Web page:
Marian Benjamin

The “graying of America” has become almost cliché, and yet it needs to be taken with deadly seriousness by all health care workers, including RTs.

According to the US Census Bureau, the resident population aged 55 and older increased 13% to 67.1 million between 2000 and 2005. The greatest increase was among Baby Boomers, with an increase of 25% to 30.4 million; but there was also a significant increase in the 85 and older group, up 20.2% to 5.1 million.1 By 2030, these numbers will double,2 creating opportunities and challenges for the health care industry and system.

Although the majority of older adults have at least one chronic condition,2 most desire to stay independent and mobile, creating markets for multiple devices, such as portable, lightweight oxygen conservers that they can take anywhere, even to the skies, and mobility devices such as high-end scooters that allow users to pack up and go and, in some cases, have oxygen holders and all-terrain tires.

But along with the opportunities come great challenges: This generation of older adults will be the most diverse ever seen with more education, increased longevity, more widely dispersed families, and more racial and ethnic diversity; there is a shortage today of all types of health care workers, especially in long-term care settings; and, overall, health care workers are not adequately trained to care for older adults.2

What does this have to do with you?

In a position statement,3 the AARC encourages respiratory care educators/managers to include gerontology modules in respiratory care training program curricula, but according to one of RT’s editorial advisory board members, an educator in a California respiratory care program, his school does not have such a module nor, in his opinion, do many schools. “Most geriatric training comes from clinical,” he says via personal communication.

His statement supports the Institute of Medicine’s findings that the health care workforce receives very little geriatric training, even though all health professionals care for older adults to some degree. And, if the institute’s projections are accurate, you will be caring for a lot of elderly patients in the coming years. Enhancing the geriatric competence of health care professionals, RTs included, should be a priority in all programs. We can do this by offering educational curricula and training programs, requiring health care professionals to demonstrate their competence in caring for older adults as a criterion of licensure and certification, and recruiting more geriatric specialists who can train the workforce in geriatric principles.2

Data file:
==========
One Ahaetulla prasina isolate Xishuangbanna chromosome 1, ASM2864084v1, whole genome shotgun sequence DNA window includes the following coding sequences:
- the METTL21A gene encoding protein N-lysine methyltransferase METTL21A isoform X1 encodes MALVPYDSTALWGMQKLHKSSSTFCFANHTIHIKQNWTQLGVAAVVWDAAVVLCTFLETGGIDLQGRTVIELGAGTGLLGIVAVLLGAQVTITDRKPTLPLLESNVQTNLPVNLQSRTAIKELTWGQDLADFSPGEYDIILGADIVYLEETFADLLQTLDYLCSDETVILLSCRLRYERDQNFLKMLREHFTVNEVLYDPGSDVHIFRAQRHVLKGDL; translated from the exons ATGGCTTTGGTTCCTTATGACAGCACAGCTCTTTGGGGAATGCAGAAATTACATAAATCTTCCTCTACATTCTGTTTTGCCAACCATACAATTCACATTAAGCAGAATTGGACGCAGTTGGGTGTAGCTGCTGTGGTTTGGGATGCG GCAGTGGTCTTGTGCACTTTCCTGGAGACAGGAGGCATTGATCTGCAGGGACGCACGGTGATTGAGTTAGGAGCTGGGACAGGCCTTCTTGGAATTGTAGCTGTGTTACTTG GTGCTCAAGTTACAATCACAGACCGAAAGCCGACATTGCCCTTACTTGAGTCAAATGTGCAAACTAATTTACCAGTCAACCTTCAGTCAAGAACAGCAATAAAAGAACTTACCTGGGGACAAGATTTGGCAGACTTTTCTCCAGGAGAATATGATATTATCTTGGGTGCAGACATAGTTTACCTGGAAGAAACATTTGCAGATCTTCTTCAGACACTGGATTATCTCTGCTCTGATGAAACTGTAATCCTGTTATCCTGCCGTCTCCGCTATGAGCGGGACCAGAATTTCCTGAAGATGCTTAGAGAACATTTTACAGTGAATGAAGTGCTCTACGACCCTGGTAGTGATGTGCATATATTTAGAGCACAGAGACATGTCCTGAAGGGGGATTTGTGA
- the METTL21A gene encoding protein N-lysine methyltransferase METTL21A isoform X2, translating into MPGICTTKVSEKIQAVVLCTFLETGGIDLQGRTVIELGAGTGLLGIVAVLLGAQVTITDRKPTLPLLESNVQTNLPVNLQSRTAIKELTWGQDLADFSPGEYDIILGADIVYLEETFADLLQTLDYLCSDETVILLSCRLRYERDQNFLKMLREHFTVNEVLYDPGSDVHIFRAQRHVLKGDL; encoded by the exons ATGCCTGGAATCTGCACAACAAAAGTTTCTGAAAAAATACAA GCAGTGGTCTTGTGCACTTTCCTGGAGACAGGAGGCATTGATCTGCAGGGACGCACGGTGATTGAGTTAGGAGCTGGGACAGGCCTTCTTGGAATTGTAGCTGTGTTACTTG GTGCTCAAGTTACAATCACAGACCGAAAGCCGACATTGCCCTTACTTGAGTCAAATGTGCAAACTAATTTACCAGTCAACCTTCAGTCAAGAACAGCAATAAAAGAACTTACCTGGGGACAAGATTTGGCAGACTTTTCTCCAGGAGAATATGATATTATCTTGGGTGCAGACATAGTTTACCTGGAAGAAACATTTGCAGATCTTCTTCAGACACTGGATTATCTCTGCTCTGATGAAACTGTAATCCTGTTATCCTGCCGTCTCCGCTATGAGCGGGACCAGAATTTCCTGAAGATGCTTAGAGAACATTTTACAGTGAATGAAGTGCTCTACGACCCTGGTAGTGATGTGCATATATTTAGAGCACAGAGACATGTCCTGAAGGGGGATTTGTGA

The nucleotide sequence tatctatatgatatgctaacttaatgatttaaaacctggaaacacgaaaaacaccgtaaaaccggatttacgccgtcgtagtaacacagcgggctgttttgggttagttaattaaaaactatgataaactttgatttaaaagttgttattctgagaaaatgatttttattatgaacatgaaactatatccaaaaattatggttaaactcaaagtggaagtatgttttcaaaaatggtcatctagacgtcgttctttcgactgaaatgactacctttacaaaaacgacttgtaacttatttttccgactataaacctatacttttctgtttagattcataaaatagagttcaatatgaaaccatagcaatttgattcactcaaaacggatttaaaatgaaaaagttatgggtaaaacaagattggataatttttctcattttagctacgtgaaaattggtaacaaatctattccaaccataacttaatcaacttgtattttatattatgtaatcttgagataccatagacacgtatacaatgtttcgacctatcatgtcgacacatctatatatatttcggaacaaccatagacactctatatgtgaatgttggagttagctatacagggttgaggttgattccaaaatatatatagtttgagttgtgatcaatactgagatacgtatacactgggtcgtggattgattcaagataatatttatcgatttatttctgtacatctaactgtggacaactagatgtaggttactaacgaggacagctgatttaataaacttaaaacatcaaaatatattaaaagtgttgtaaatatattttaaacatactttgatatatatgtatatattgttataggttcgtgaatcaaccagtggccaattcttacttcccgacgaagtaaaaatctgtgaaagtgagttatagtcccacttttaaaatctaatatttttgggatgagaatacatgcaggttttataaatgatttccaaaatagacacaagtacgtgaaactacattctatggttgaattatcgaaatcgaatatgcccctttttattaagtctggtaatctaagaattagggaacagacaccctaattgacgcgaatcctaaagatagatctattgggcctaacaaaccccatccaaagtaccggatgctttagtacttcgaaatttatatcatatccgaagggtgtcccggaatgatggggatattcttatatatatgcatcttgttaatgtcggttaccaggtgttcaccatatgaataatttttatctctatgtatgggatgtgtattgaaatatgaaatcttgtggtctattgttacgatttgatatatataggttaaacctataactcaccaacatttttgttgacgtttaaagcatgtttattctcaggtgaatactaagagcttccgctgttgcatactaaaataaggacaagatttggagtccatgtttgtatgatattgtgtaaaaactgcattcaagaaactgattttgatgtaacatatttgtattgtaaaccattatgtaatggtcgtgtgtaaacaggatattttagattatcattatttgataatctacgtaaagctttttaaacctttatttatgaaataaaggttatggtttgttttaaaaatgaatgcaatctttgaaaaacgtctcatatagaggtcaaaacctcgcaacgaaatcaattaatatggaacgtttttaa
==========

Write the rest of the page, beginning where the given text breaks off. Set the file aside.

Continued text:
Although the NBRC does not now offer certification in geriatric care, nor, it appears, do many schools offer this specialized training, as they do for neonatal and pediatric care and pulmonary function specialization, it would not surprise me a bit if, in the coming years, as the impact of the aging population is more deeply felt, the board and schools will realize how important it is for RTs to be fully competent to care for elderly patients and offer programs that will ensure that the needs of this generation of older patients are met.

Marian Benjamin
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  1. US Census Bureau. Population Profile of the United States. Older Adults in 2005. Available at Accessed January 5, 2009.
  2. Institute of Medicine. Retooling for an Aging America: Building the Health Care Workforce. Available at Accessed January 5, 2009.
  3. AARC Position Statement. Respiratory Care of the Geriatric Patient. Available at Accessed January 5, 2009.